AIR Tanzania future looks bright as it is growing strong with fleet expansion, increased destinations and frequencies and significant loss reduction due to improved revenue collection system.
The ATCL's Head of Communications, Josephat Kagirwa told the 'Daily News' yesterday that improvements seen in raising revenue collection to an average of 700m/- per month in 2006 to 4.5bn/- per month last year has boosted the prospects of doing better in the lucrative regional aviation market as prepares to fly to Entebbe and Bujumbura this month.
"We are bullish about future prospects. With new aircraft, we get new destinations and more frequencies. Our sales are going up and revenue is increasing," he said in an interview.
The state-owned airline, which managed to cut on losses from 14bn/- in 2016 to 4.3bn/- last year while still investing, plans to fly to Harare (Zimbabwe), Lusaka (Zambia), Johannesburg (South Africa) and Guangzhou in China within the next four months.
According to a strategic business plan, up to 2022, Air Tanzania will be flying to Nairobi-Kenya, Lubumbashi in Democratic Republic of Congo (DRC), Kigali in Rwanda, Accra in Ghana, Lagos in Nigeria, Dubai in United Arab Emirates, Muscat in Oman and London in the UK.
Speaking at a meeting with vendors in Dar es Salaam earlier in the week, the ATCL's Managing Director, Ladislaus Matindi, said improved efficiency by the management team and support from travel and tourism agencies contributed to the rising performance of the national carrier.
"Improved revenue collection results from government efforts to revamp the national airline, sending positive signals of a bright future with a huge impact and contribution to economic growth," he said.
He said although it was not performing well, it managed to survive and rose to control 24 per cent market share in the competitive domestic aviation market.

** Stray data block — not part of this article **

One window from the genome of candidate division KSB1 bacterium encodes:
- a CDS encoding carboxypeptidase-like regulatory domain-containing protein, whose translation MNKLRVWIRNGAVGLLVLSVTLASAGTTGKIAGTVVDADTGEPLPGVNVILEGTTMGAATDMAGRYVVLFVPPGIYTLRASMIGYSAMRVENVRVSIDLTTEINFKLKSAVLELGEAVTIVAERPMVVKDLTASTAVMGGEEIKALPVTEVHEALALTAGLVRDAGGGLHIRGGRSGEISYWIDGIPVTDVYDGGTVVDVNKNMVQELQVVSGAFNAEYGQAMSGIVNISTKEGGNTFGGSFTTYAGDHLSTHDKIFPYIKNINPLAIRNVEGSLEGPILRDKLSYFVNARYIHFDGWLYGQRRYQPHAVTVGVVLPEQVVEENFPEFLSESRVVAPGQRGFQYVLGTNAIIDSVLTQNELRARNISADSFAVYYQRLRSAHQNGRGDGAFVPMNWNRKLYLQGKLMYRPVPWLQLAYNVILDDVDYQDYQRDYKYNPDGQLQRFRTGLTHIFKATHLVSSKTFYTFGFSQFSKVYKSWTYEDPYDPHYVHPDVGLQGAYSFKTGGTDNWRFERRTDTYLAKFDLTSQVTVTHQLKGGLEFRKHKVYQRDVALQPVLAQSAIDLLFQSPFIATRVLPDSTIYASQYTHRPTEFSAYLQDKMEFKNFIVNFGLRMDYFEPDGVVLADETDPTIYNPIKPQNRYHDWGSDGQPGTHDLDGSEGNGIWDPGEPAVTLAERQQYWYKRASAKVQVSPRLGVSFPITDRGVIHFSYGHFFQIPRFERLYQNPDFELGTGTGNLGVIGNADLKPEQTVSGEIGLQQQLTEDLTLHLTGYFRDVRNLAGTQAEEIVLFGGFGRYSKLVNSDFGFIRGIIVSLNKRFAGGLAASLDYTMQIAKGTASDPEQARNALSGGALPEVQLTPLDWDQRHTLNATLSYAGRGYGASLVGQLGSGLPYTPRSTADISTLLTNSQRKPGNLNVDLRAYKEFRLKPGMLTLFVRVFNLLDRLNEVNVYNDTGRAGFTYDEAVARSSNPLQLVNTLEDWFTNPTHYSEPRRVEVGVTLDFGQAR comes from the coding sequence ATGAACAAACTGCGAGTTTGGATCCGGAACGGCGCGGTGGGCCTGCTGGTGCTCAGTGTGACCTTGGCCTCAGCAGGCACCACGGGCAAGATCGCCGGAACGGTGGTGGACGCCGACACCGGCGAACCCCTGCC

Airline on-time performance reached 90 per cent last year compared to 66 per cent in 2016. ATCL manages a fleet of five aircraft consisting of one Bombardier Q300 and three Q400 turboprop engine aircraft as well as the newly acquired Boeing 787 Dreamliner all acquired by the government in its ambitious plans to revive the national flag carrier so as to boost tourism and transport sectors.
It is expecting two Bombardier CS300 jetliners and one more Boeing 787-8 Dreamliner.
The government wants to increase direct flights between Tanzania and Asian and European markets in a bid to boost annual foreign visitor arrivals.
Currently tourists and other visitors use several connecting flights to come to Tanzania because of lack of strong airline.
Tourist arrivals in Tanzania soared by 5.6 per cent in 2017, raking in 2.3 billion US dollars (over 5tri/-), from 2.1 billion US dollars (4.8tri/-) recorded in 2016.
According to the 2017 International Visitors' Exit Survey Draft Report released in Dar es Salaam recently, the tourism sector continued to improve visitor arrivals reaching 1,327,143 in 2017, over three per cent higher than the 1,284,279 arrivals in 2016. Tourism is the country's biggest foreign exchange earner.